• Chicken thighs — Yup, Gail Simmons was right … the pepperoni sauce is amazing. The chicken is perfect. I didn’t orgasm or anything. But, frankly, I was still thinking about the Countryman.
  • Dessert — raspberry gelato and Nutella cookies. Both excellent, but mostly unnecessary after all the food we’d eaten at this point.

The second visit was a gamble; it was a Saturday at 6 p.m., and I said to Scott, “I can’t stop thinking about that duck egg pizza.” He suggested we roll into D.C. and just try to squeeze in at the bar.

It worked — faster than I would have imagined, Scott parked while I went in to wait, and two seats opened up the moment I walked in (I only had to fend off some douchebag who suggested we share one of the seats [Him: You can sit on my lap! Me: Or I can punch you in the face!]).

Second visit menu:

  • Snap peas — an attempt to put something green in our bodies before all the calories that would come next.
  • Pork ribs — Like.
  • Countryman — Clearly.
  • Chicken thighs — For dipping pizza crusts into pepperoni sauce. This should be a menu option.
  • Also, they’ve got Zinfandel on tap, and DC Brau stocked at the bar, making me and Scott equally happy.

Two weeks later, which also happened to be last night, the same thing happened.

“I can’t stop thinking about that pizza…”

So off we went. And again, magic happened when I walked in, two seats at the bar immediately opened up, I threw up some sharp elbows to nab them, and made besties with the bartender over the ManU/Barca game while Scott parked.

Sadly, we branched out a little bit last night. No Countryman:

  • Cauliflower — roasted, with mint and pecorino? Yes, more please.
  • Spiced red beets — Only Scott ate these. I hate beets. Scott says they tasted like beets and that the nuts they came with tasted like nuts. (And that is why I am the writer of this project.)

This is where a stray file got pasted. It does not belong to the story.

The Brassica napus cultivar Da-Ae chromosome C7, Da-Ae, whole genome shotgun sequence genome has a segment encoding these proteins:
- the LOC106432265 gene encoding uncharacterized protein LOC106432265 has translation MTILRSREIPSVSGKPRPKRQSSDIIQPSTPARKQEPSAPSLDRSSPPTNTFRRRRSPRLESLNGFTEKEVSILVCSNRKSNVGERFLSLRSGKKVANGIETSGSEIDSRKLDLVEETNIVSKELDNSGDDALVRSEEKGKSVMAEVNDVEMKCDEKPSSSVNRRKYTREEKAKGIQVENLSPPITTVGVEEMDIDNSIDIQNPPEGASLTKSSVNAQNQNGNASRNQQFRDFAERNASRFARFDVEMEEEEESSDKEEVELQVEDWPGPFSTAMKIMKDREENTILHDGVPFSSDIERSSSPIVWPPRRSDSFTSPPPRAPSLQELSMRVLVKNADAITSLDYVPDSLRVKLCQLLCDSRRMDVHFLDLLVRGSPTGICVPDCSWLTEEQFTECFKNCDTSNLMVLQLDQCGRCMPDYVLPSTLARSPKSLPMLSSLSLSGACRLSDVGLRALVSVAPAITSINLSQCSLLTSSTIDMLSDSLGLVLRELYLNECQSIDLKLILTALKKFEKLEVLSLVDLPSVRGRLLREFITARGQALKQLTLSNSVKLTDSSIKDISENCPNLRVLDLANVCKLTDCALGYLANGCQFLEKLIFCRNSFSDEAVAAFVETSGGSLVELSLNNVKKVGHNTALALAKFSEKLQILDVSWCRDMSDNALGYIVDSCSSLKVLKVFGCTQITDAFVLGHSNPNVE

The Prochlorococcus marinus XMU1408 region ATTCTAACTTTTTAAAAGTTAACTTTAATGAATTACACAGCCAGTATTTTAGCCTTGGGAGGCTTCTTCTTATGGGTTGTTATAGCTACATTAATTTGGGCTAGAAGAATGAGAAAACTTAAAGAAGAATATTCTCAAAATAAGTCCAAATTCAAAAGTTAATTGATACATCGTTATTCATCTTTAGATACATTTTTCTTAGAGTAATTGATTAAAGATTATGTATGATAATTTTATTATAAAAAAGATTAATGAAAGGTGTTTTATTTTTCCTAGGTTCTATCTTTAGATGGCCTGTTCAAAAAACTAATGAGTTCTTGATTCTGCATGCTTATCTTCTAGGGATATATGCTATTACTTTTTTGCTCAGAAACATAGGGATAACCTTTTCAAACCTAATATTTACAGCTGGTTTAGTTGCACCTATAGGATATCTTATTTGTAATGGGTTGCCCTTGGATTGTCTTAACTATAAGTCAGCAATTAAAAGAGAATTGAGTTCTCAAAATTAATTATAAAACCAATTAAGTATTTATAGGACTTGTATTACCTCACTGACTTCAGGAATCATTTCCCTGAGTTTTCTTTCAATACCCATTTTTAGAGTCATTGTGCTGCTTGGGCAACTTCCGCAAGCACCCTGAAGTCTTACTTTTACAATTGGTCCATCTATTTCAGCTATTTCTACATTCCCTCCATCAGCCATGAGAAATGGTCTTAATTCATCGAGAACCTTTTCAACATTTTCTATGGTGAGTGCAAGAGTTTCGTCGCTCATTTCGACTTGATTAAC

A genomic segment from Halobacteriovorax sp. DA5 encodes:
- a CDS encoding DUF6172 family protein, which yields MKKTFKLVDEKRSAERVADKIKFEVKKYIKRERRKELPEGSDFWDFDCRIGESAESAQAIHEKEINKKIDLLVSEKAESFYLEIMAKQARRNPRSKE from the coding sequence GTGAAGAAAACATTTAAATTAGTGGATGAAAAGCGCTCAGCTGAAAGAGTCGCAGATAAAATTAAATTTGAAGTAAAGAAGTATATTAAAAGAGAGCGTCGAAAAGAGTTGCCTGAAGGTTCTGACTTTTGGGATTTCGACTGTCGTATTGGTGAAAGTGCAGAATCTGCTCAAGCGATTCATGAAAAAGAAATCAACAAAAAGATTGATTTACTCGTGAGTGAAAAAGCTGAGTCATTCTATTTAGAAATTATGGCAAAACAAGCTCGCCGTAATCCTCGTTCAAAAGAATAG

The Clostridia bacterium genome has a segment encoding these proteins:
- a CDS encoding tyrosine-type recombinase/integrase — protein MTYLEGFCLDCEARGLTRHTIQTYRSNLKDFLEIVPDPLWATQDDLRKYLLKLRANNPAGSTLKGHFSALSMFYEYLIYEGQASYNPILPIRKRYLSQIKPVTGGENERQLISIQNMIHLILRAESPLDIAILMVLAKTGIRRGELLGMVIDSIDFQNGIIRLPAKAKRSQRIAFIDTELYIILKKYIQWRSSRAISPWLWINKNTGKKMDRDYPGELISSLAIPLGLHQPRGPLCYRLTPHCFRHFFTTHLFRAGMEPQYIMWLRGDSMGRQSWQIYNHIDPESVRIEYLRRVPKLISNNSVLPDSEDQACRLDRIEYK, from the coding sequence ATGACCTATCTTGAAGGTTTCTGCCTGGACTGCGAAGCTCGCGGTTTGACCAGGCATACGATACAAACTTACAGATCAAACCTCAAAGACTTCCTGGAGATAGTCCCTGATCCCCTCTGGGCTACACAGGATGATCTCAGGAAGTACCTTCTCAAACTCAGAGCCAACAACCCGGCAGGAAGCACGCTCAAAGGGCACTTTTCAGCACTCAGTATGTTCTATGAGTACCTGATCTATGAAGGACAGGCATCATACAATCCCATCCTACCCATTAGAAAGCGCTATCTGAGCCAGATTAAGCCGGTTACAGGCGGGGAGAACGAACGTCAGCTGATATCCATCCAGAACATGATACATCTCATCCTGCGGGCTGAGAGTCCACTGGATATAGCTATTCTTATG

• White House pizza — An interesting spin on the white pizza, with mozzarella and ricotta, plus prosciutto and honey drizzled all over it. Sticky fingers. Good … but no duck egg.
  • Zinfandel!
  • DC Brau!
  • Prosecco! (I asked to see the specials, and the bartender brought me a prosecco. It was loud. I drank it. Hence my lazy this morning. Yes, two drinks will do me in.)

If you live in D.C., you should go to Graffiato. Soon. Reservations, the last I checked, were booked for the next eight weeks, but there’s no reason not to roll the dice and try to get a seat at the bar.

Let’s talk about the space a little bit. Upstairs is a bit loud. I’m getting old and deaf and I have trouble with loud. It’s also tight — the tables upstairs are very closely organized; you will get to eavesdrop on your neighbors’ conversation, if that’s your sort of thing (obviously, it is a hobby of mine). The bathrooms, regardless of upstairs or downstairs, require you to pass by the kitchen and the staff, which can be a little disconcerting (this seems to be a trend in new restaurants, so everyone can see the chef, but it feels a bit weird to be IN THE WAY, particularly if there is a line and you’re two steps from Mike Isabella, and he’s making fun of one of his waiters). The front of house staff seemed a little disorganized on our first visit, but obviously improved by the third. When we ate upstairs, I would have put our waiter, Kevin, in my purse and stolen him if I could have. By our third visit, the bartenders, particularly Emily, knew our  names. We’ve fallen in love with Graffiato a little bit, not just because the food is great, which it is, but because it feels like the kind of place you can walk into and feel welcome. That is not easy to do.